Selling a house is a daunting task, but a new Canadian website aims to cut the costs and save time by offering a significant cut in realtor commission–connecting you with real estate agents who “bid down” for your business. It’s a system that the founders say have saved Canadians $1.5 million since January, and a potential innovation to an industry one marketing expert said is “primed for a shake-up.”
The idea for feeDuck took shape two years ago when Sharn Kandola moved into a new Oakville, Ont. neighbourhood, and met three other neighbours–her future business partners.
“Our neighbourhood was turning over and we all moved in within a year,” said Kandola. “We were having beers in the backyard, and we started talking about, ‘how was your agent?’ … We started talking about the difference in commission, and we thought, ‘well there’s got to be an easier way to do this.’ People want a good agent, but they want to save money, too.”
FeeDuck asks sellers for a few details about the home they are listing, including postal code, square footage, number of beds and bathrooms and type of home (i.e. detached, semi-detached, etc.). The company calls the seller to verify their details, then sends an email to real estate agents who specialize in the area.
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Over the next 24 hours, real estate agents will “bid down” your commission in a kind of reverse real-time auction, and feeDuck will make an e-introduction between the seller and the lowest-bidding agent.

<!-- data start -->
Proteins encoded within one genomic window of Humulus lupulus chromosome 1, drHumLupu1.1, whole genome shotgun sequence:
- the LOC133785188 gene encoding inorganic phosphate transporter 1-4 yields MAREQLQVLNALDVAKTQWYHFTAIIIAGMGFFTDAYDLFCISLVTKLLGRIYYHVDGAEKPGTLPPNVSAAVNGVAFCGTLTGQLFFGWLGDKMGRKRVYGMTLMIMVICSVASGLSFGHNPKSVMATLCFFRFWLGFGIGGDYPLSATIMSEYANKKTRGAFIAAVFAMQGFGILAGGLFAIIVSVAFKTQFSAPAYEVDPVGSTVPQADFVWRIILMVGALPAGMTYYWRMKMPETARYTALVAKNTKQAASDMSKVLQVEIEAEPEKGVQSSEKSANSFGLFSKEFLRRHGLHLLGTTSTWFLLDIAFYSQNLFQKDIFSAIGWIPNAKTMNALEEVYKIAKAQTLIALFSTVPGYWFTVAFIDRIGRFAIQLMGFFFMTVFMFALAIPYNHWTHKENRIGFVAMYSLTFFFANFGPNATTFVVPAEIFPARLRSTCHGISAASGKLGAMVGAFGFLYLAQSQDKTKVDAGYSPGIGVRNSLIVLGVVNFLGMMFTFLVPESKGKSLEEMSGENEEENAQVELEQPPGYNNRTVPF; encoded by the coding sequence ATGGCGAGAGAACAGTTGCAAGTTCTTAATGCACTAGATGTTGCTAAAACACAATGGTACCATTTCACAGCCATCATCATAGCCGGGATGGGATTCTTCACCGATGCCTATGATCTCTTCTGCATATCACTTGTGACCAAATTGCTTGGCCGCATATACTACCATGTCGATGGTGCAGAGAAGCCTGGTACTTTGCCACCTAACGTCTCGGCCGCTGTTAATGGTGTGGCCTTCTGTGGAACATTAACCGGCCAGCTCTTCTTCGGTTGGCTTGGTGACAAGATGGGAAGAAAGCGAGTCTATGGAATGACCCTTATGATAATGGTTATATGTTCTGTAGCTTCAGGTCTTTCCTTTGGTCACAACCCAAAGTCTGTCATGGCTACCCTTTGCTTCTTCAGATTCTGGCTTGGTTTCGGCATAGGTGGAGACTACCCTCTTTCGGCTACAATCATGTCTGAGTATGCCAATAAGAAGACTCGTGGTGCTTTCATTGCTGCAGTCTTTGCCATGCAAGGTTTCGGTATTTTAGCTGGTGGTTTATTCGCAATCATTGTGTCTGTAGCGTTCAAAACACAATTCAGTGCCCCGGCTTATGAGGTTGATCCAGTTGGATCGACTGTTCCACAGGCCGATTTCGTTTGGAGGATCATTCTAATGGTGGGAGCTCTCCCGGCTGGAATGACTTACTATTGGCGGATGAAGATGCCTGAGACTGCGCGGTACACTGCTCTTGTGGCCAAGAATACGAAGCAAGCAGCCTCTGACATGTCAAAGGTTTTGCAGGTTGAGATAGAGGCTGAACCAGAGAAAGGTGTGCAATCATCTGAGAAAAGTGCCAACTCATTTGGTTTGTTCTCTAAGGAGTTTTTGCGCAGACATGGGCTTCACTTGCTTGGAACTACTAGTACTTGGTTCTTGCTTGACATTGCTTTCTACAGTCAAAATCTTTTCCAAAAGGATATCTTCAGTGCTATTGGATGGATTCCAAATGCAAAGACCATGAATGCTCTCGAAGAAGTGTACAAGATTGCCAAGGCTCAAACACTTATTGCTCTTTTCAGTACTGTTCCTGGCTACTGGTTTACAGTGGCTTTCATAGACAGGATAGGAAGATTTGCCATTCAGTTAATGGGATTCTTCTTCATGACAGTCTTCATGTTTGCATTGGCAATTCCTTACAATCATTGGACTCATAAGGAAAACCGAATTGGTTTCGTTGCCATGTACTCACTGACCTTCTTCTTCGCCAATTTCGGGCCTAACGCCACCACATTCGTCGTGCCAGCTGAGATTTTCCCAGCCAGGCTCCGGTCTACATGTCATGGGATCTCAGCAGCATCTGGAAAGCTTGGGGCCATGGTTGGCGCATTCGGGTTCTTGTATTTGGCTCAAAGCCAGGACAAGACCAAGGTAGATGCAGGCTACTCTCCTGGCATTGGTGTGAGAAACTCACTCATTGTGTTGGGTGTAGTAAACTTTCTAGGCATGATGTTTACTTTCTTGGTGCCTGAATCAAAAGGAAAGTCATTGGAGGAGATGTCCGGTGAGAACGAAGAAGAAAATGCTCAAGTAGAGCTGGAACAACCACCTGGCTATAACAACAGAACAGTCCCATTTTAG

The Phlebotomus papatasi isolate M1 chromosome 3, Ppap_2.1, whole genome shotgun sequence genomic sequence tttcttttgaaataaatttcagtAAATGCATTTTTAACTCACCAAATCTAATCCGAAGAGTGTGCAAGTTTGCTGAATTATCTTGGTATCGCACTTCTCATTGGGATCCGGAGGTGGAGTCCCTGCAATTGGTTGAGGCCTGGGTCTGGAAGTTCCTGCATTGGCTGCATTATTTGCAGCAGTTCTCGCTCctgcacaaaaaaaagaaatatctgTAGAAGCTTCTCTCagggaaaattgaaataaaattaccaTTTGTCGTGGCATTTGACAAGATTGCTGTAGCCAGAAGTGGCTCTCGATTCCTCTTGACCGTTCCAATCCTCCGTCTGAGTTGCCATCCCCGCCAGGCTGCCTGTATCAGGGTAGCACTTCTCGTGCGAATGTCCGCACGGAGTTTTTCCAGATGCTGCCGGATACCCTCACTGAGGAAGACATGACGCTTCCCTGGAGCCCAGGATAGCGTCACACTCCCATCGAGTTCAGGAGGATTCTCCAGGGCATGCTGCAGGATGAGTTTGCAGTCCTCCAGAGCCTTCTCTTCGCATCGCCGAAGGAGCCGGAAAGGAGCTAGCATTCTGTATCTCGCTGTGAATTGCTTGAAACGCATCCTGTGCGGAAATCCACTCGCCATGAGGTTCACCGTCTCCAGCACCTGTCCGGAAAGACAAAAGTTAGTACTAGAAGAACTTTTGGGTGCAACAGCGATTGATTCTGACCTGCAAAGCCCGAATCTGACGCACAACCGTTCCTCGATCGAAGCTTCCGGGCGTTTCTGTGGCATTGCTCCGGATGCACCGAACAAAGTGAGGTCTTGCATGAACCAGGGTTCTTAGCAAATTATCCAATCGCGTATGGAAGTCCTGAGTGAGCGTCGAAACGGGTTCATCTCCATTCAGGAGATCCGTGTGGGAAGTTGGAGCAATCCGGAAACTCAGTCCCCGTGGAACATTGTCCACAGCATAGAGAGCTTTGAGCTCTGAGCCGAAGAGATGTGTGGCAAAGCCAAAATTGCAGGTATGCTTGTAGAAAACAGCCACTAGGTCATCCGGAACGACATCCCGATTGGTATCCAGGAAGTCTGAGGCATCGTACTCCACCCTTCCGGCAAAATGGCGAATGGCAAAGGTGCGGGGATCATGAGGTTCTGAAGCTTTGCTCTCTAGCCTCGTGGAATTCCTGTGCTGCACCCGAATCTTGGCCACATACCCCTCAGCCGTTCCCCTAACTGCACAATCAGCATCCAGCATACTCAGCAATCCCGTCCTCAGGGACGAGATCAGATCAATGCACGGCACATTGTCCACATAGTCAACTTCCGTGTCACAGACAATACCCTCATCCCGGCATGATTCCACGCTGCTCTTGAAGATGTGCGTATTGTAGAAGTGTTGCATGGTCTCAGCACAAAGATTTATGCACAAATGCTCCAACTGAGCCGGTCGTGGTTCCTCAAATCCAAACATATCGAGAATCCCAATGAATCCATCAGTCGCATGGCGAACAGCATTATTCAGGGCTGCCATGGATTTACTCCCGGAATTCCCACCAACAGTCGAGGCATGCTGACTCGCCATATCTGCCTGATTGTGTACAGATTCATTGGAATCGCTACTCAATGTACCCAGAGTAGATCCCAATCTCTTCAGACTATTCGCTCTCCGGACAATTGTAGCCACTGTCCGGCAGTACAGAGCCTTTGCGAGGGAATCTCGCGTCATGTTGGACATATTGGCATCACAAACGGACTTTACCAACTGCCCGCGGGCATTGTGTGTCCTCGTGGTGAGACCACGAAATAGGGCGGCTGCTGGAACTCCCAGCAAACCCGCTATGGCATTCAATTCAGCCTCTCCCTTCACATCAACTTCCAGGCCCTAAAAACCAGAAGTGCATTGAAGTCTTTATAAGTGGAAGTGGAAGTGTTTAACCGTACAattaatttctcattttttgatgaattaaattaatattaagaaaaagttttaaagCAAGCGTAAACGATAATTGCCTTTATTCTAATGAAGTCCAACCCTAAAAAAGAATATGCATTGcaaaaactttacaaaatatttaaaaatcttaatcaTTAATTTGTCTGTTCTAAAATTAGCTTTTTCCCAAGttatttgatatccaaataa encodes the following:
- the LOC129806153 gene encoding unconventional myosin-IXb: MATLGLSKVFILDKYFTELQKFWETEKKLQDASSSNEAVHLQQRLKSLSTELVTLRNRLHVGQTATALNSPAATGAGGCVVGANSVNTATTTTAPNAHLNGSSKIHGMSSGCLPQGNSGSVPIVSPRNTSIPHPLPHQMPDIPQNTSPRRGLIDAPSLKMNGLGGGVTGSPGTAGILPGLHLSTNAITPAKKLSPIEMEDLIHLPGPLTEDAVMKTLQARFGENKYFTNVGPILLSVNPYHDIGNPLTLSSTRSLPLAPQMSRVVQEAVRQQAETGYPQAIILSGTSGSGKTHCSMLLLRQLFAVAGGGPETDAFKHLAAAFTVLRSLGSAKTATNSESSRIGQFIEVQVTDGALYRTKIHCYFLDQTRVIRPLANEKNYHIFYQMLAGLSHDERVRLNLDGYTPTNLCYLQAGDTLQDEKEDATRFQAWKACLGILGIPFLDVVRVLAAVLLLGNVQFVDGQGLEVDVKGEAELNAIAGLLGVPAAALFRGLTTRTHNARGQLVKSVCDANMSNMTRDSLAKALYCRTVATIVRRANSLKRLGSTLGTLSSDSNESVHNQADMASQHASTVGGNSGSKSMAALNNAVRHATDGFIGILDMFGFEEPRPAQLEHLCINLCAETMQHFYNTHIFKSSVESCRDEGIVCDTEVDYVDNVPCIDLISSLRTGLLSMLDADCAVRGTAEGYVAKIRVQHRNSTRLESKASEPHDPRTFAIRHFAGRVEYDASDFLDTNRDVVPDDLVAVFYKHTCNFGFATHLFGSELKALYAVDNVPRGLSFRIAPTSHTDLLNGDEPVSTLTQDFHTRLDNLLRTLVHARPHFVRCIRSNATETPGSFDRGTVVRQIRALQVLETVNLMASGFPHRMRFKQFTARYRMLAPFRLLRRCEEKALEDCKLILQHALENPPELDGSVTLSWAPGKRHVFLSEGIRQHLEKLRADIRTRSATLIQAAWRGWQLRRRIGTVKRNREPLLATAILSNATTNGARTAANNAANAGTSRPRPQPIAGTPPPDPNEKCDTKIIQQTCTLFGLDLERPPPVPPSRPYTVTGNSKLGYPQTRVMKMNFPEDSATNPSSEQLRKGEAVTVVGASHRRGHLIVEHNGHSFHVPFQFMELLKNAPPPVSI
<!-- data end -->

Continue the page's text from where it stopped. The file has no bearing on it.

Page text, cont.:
It’s free for homeowners, and while feeDuck asks that the homeowner meet with the winning agent, there’s no obligation to sign with them.
“The real estate industry is primed for a shake-up,” said McMaster University marketing and entrepreneurship assistant professor Marvin Ryder in an email to Global News.
“Uber shook up taxis. Airbnb shook up hotels. Various online brokers shook up stock purchasing. Various other online companies shook up airline, hotel, and car rentals. But, to date, the real estate industry has seemed immune to innovation.”
Ryder suggested in difficult real estate markets, there’s a feeling that agents “earn” their commission through promoting the home, but when there’s a hot market—and a house is listed and then sold within a week, often for more than its asking price—people do not feel the agent earns the commission.
“That is when innovation happens to either change the role or eliminate a middleman,” he said.
Though he pointed to www.comfree.com (a company that charges 0 per cent commission but does charge a flat fee for selling your home) and www.onepercentrealty.com (a company that charges 1 per cent commission plus a $900 flat fee for selling your home), Ryder said he hasn’t seen feeDuck’s “bidding down” process used this way before.
University of Toronto Rotman School of Management professor of marketing Avi Goldfarb called feeDuck an “intriguing idea.”